Factors to Keep in Mind

Each stage of the Title IX process should be both prompt and complete. Although the term “prompt” does not have a single definition, it should provide adequate notice for a student to protect their rights and appeal a decision.

After the outcome, students may have opportunities to appeal the findings or the penalties through an administrative process on campus. Title IX does not require schools to establish an appeals process, but most institutions do provide for at least a limited appeal. These rules will specify the grounds on which an appeal may be based. For instance, the rules might allow an appeal based on a finding of new evidence that was not available earlier but not allow for an appeal based on evidence that was readily available but had not been introduced.

Once appeals on campus are exhausted, the case is over at the institution. A complainant or respondent retains the right to file a complaint with the Department of Education’s Office for Civil Rights or a civil lawsuit.

A Rushed or Delayed Investigation May Be a Title IX Violation

A comprehensive, timely investigation is crucial to protect the rights of both the complainant and the respondent. Whether you were a victim or accused of discrimination harassment, or sexual misconduct, you deserve a fair and reliable investigation without it being rushed or without any unreasonable or unwarranted delay. Process matters. All schools that receive federal financial assistance have a duty to their students and employees to investigate Title IX complaints promptly, thoroughly, and fairly.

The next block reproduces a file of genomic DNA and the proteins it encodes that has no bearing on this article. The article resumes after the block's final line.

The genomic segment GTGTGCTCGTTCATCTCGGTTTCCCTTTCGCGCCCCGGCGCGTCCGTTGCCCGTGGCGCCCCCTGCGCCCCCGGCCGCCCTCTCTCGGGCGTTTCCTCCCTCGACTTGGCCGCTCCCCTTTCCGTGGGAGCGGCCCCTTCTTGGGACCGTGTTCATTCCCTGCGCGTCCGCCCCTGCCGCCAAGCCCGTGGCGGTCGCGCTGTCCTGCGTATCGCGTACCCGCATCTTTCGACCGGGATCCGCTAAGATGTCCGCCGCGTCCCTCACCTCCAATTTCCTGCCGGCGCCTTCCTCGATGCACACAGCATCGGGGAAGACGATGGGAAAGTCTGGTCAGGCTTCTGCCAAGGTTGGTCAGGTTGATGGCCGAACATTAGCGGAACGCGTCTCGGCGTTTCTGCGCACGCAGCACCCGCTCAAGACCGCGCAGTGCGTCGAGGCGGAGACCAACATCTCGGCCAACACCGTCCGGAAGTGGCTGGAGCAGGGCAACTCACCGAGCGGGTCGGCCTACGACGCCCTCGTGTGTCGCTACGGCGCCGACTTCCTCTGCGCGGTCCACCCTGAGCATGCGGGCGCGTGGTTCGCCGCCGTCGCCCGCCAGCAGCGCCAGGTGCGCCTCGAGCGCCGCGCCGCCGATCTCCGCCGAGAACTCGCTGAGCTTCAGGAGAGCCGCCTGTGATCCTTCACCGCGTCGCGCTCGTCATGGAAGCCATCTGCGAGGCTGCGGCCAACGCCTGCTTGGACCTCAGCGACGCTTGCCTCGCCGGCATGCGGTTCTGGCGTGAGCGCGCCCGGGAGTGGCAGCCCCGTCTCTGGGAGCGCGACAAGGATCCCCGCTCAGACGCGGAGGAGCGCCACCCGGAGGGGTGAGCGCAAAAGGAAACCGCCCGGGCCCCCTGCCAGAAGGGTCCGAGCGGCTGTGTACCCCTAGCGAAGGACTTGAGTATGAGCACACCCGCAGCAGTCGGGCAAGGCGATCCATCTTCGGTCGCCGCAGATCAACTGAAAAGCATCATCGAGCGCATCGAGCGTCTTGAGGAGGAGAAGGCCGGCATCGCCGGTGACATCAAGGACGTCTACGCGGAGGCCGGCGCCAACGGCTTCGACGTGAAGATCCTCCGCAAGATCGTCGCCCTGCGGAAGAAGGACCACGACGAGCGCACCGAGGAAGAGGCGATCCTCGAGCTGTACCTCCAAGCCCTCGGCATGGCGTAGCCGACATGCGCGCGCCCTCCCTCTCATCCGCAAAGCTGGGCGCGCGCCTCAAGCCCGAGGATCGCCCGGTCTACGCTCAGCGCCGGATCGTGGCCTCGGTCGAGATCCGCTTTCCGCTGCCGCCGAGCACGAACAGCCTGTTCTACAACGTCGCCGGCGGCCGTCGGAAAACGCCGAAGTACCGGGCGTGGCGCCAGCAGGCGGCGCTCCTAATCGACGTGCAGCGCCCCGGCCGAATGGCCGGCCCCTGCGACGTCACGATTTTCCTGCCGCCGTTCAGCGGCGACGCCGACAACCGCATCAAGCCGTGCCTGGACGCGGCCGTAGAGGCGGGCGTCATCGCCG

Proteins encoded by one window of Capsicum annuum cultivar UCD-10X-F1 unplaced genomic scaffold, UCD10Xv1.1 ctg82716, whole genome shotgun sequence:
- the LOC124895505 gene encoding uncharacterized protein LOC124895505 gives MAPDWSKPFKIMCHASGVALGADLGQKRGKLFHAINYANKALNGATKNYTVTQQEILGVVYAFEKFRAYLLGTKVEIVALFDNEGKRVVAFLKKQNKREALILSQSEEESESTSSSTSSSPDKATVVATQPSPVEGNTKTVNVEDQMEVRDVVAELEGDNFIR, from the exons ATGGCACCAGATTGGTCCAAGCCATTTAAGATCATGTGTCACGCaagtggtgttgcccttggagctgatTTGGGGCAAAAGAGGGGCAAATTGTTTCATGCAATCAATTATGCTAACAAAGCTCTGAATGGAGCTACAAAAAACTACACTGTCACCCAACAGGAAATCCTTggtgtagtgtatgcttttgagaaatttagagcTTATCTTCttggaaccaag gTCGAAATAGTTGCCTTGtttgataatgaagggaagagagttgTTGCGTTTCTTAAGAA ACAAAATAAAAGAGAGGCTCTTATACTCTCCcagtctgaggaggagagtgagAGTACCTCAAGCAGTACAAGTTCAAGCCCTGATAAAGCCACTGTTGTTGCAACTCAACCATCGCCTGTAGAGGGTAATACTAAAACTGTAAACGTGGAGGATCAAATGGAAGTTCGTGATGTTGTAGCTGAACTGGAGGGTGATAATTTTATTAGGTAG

Should a delay occur, critically important evidence could be lost. The evidence could be important for either party. Delay may amount to a violation of the rights of the complainant or the respondent. At the same time, a rushed investigation could also undermine the rights of all parties. For schools and educational institutions, a botched or sloppy investigation could result in very serious sanctions against the institution. In the worst cases, a school could even lose access to its federal funding.

Speak to Our Connecticut Title IX Attorney for Immediate Assistance

At Duffy Law, our Connecticut Title IX lawyers have experience advising students, faculty, and educational institutions on a wide range of matters. If you have any questions or concerns about the length of a Title IX investigation or the process in general, we are here to offer guidance and support. To request your fully confidential initial consultation, please contact our law firm today. From our New Haven law office, we provide nationwide representation in Title IX claims.

Felice Duffy

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Attorney At Duffy Law

Attorney Felice Duffy served as an Assistant United States Attorney for ten years after beginning her legal career at two prestigious firms (one in CT and one in NY) and then clerking for two federal judges. A life-long Title IX advocate, she brought a legal action under the then-new Title IX statute against UCONN while an undergraduate to compel the creation of its women’s varsity soccer program. She went on to become a first-team Division I All-American, was selected to be on the first U.S. National Women’s Team, and spent 10 years as Head Coach of the Yale women's soccer team. Attorney Duffy has Ph.D. in Education/Sports Psychology and has spoken to, and conducted trainings for, over 50 schools and organizations on a wide range of topics involving athletics, the law, and social justice. You can reach Felice at (203) 946-2000.